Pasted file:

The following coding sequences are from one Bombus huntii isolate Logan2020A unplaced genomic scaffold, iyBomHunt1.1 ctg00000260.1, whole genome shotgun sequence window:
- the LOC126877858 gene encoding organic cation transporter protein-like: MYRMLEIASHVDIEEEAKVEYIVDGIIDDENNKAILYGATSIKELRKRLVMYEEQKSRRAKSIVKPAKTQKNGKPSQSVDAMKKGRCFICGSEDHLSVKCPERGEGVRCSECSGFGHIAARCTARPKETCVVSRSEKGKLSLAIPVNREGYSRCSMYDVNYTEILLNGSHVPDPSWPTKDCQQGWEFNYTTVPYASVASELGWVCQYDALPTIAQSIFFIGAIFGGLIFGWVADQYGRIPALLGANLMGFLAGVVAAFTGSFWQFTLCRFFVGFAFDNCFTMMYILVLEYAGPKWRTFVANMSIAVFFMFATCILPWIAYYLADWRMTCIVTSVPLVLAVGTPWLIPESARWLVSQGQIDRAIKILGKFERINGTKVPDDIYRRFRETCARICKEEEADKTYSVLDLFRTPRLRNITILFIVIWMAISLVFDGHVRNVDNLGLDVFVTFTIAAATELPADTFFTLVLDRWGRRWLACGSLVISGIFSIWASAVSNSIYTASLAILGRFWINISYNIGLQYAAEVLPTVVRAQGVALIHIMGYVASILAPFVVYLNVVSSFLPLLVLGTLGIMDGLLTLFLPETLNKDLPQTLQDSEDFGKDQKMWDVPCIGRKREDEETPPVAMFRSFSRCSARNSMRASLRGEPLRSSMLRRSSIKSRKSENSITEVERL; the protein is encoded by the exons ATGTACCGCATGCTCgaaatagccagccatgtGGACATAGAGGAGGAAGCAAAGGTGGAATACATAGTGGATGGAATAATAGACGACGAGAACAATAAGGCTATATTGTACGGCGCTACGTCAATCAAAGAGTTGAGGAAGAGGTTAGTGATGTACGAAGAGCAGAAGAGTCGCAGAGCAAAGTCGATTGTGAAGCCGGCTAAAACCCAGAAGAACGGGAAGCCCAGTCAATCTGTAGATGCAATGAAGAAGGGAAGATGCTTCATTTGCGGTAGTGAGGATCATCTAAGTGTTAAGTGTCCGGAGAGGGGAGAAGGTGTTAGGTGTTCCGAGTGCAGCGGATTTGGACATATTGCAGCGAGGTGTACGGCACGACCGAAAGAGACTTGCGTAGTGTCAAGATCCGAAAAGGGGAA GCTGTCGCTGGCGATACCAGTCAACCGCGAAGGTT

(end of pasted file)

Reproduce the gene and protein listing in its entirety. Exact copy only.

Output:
The following coding sequences are from one Bombus huntii isolate Logan2020A unplaced genomic scaffold, iyBomHunt1.1 ctg00000260.1, whole genome shotgun sequence window:
- the LOC126877858 gene encoding organic cation transporter protein-like: MYRMLEIASHVDIEEEAKVEYIVDGIIDDENNKAILYGATSIKELRKRLVMYEEQKSRRAKSIVKPAKTQKNGKPSQSVDAMKKGRCFICGSEDHLSVKCPERGEGVRCSECSGFGHIAARCTARPKETCVVSRSEKGKLSLAIPVNREGYSRCSMYDVNYTEILLNGSHVPDPSWPTKDCQQGWEFNYTTVPYASVASELGWVCQYDALPTIAQSIFFIGAIFGGLIFGWVADQYGRIPALLGANLMGFLAGVVAAFTGSFWQFTLCRFFVGFAFDNCFTMMYILVLEYAGPKWRTFVANMSIAVFFMFATCILPWIAYYLADWRMTCIVTSVPLVLAVGTPWLIPESARWLVSQGQIDRAIKILGKFERINGTKVPDDIYRRFRETCARICKEEEADKTYSVLDLFRTPRLRNITILFIVIWMAISLVFDGHVRNVDNLGLDVFVTFTIAAATELPADTFFTLVLDRWGRRWLACGSLVISGIFSIWASAVSNSIYTASLAILGRFWINISYNIGLQYAAEVLPTVVRAQGVALIHIMGYVASILAPFVVYLNVVSSFLPLLVLGTLGIMDGLLTLFLPETLNKDLPQTLQDSEDFGKDQKMWDVPCIGRKREDEETPPVAMFRSFSRCSARNSMRASLRGEPLRSSMLRRSSIKSRKSENSITEVERL; the protein is encoded by the exons ATGTACCGCATGCTCgaaatagccagccatgtGGACATAGAGGAGGAAGCAAAGGTGGAATACATAGTGGATGGAATAATAGACGACGAGAACAATAAGGCTATATTGTACGGCGCTACGTCAATCAAAGAGTTGAGGAAGAGGTTAGTGATGTACGAAGAGCAGAAGAGTCGCAGAGCAAAGTCGATTGTGAAGCCGGCTAAAACCCAGAAGAACGGGAAGCCCAGTCAATCTGTAGATGCAATGAAGAAGGGAAGATGCTTCATTTGCGGTAGTGAGGATCATCTAAGTGTTAAGTGTCCGGAGAGGGGAGAAGGTGTTAGGTGTTCCGAGTGCAGCGGATTTGGACATATTGCAGCGAGGTGTACGGCACGACCGAAAGAGACTTGCGTAGTGTCAAGATCCGAAAAGGGGAA GCTGTCGCTGGCGATACCAGTCAACCGCGAAGGTT